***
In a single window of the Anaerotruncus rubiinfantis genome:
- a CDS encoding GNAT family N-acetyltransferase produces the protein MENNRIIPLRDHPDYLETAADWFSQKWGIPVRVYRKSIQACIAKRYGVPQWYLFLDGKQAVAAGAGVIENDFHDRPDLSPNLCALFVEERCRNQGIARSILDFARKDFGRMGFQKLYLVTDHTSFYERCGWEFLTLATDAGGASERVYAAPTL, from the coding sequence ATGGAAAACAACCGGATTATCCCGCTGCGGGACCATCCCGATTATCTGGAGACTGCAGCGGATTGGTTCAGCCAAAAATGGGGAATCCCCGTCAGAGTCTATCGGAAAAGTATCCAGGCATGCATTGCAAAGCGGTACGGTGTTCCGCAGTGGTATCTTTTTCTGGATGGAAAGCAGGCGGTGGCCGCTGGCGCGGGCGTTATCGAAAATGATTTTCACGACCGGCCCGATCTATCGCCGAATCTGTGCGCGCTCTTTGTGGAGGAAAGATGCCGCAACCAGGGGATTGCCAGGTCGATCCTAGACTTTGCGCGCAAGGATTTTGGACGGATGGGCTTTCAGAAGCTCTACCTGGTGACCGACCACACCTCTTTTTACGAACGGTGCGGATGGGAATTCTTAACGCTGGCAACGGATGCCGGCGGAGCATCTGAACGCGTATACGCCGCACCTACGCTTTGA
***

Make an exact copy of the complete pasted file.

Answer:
In a single window of the Anaerotruncus rubiinfantis genome:
- a CDS encoding GNAT family N-acetyltransferase produces the protein MENNRIIPLRDHPDYLETAADWFSQKWGIPVRVYRKSIQACIAKRYGVPQWYLFLDGKQAVAAGAGVIENDFHDRPDLSPNLCALFVEERCRNQGIARSILDFARKDFGRMGFQKLYLVTDHTSFYERCGWEFLTLATDAGGASERVYAAPTL, from the coding sequence ATGGAAAACAACCGGATTATCCCGCTGCGGGACCATCCCGATTATCTGGAGACTGCAGCGGATTGGTTCAGCCAAAAATGGGGAATCCCCGTCAGAGTCTATCGGAAAAGTATCCAGGCATGCATTGCAAAGCGGTACGGTGTTCCGCAGTGGTATCTTTTTCTGGATGGAAAGCAGGCGGTGGCCGCTGGCGCGGGCGTTATCGAAAATGATTTTCACGACCGGCCCGATCTATCGCCGAATCTGTGCGCGCTCTTTGTGGAGGAAAGATGCCGCAACCAGGGGATTGCCAGGTCGATCCTAGACTTTGCGCGCAAGGATTTTGGACGGATGGGCTTTCAGAAGCTCTACCTGGTGACCGACCACACCTCTTTTTACGAACGGTGCGGATGGGAATTCTTAACGCTGGCAACGGATGCCGGCGGAGCATCTGAACGCGTATACGCCGCACCTACGCTTTGA